I go to great lengths to get the best deals. It’s a constant of the job and it often means extremes of discomfort. When an antiques dealer takes a stall at an antiques fair we call it ‘standing the fair’.
I stood Newark for 13 years. You have to be there at the crack of dawn, not only to set up your stand but to get a handle on what your favourite dealers are selling so that you can cherry pick what you want before the gates open and ideally before they’ve unpacked their vans.
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Every month for 13 years I slept in the back of my battered old van, fully clothed, in a sleeping bag with my Russian army hat pulled down tightly on my head. I only stopped when, at 36 years old, I awoke one morning to find that a leak from the roof had frozen on my head in a solid ice drip.
During those years I made decent money but dealing always had its losses and gains. One good choice at an antiques fair would pay for 14 mistakes. But even when I was making good money, I’d find myself sleeping in my car and driving hundreds of miles a week.
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When I trekked one time to the Hebrides with a couple of the guys, I started to wonder if things were getting out of hand. We had heard that there were 36 beautiful opaline ceiling lights dating from 1910 we could buy from a church on the Isle of Islay – but there was a big catch. The journey to get them would involve a drive followed by two boat crossings. It would take 24 hours one way.
Now, if there’s one thing I hate it’s being in a boat on the sea and we were crossing on open-deck vessels holding just 10 cars, in winter, in choppy waters. We were blown to bits and everyone was unwell. But when we reached dry land we went straight to the church to get the lights, which were just as good as we’d been promised.
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The guy selling the lights on behalf of the church was amiable. ‘I know you’ve had to come a long way, so I’ll take that into consideration with the price,’ he told us, and we bought the lights for half their value.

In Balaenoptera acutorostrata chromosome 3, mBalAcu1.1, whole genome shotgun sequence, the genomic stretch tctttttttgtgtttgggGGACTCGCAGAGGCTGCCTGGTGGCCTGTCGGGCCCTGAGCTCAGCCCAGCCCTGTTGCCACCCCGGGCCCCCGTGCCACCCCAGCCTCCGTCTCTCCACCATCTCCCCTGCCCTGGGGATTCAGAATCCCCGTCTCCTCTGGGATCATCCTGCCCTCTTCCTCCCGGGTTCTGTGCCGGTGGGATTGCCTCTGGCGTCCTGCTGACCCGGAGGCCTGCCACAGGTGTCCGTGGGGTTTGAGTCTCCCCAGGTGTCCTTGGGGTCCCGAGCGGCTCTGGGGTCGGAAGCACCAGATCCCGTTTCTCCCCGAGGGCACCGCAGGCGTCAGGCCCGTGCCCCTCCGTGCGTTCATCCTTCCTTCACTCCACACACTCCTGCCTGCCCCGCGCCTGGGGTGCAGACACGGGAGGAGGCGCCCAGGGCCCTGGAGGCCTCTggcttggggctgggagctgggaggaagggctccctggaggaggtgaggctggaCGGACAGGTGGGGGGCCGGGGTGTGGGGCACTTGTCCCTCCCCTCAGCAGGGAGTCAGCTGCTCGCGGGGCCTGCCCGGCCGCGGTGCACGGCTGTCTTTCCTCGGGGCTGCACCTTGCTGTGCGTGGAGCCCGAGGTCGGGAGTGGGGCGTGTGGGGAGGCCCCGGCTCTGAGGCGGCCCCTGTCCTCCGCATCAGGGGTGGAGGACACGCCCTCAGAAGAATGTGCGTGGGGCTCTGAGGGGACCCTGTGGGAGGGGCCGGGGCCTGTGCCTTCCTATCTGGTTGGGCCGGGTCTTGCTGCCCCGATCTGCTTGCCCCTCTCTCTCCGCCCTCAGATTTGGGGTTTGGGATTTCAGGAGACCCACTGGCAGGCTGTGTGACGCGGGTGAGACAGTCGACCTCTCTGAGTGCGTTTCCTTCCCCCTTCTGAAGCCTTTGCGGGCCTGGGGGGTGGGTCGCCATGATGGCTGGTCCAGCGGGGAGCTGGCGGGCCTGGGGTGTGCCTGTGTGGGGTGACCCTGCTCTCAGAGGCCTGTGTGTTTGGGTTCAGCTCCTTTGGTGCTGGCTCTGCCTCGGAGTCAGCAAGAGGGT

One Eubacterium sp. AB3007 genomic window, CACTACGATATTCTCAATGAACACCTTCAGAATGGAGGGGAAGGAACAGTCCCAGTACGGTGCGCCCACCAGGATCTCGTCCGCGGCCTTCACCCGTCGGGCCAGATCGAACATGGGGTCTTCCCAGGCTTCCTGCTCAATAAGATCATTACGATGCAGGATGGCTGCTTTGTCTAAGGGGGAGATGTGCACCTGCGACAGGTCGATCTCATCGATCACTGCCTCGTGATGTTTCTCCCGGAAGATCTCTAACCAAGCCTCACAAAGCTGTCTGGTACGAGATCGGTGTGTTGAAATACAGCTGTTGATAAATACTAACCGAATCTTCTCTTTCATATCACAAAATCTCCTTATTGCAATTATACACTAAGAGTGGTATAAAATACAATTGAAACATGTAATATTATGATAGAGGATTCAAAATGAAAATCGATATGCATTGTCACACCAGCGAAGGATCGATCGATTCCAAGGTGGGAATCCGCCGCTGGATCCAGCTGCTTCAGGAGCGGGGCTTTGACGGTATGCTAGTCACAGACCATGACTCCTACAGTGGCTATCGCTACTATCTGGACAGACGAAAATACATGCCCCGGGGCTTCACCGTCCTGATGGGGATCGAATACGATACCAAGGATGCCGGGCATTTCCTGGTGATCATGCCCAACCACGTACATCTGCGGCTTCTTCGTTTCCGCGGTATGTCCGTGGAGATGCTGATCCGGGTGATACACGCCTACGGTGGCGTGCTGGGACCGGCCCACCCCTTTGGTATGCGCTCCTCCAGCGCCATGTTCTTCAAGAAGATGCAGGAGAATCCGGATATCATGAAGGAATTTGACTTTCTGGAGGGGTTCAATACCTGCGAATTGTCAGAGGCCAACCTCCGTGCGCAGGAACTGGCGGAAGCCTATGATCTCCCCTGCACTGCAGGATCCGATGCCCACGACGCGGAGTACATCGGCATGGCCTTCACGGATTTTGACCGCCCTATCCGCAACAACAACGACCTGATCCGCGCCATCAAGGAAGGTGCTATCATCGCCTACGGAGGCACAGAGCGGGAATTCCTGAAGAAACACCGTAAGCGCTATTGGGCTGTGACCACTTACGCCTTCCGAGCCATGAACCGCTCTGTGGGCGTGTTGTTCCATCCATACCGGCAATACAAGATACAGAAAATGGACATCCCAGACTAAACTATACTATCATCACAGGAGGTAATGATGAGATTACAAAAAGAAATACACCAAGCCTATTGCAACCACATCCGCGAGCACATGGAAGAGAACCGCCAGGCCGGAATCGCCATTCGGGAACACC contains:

We thought our luck had changed. But that night, the weather took a turn for the worse and we ended up being stranded on the island for a whole week. We stayed in a local pub. There was nothing to do and no licensing laws. Needless to say we ate and drank the profits before a 15-hour drive home after another rough boat crossing, knowing that, even if we sold the lights for the best price, we’d be penniless.
While not all of our adventures paid off, the disasters never deterred us. I love old cars and I also deal in them. A friend of my father’s knew that I was into old Volkswagens and told me about a seriously rare split-screen pick-up truck that he had once owned.
‘I’d love to see a picture of it,’ I told him, having only ever heard about three or four in existence. We were in north Wales visiting him in Corwen. ‘Don’t worry about a picture,’ he told me, ‘it’s still here.’ ‘Where?’ I asked. To my amazement, they’d buried it. ‘If you dig it up and tidy up after yourselves, you can have it,’ he told us.
So that’s how we found ourselves on a windswept hill, putting spades to good use to unearth buried treasure. The truck was 50 or so years old and it had been underground for at least a decade. It was in a terrible state when we finally unearthed it, but it was a rare barn-door model and it was ours for free.
We pulled it out of the ground with the Morris Minor pick-up we had arrived in and sold it to a specialist restorer in Germany for a fair profit. I’ve owned about a hundred Volkswagens throughout my career but that was the only one I’ve dug up from the ground. Who knows where the next piece lies? Or where the thrill of the chase will lead us?
See Drew’s vehicles at dpclassics.co.uk.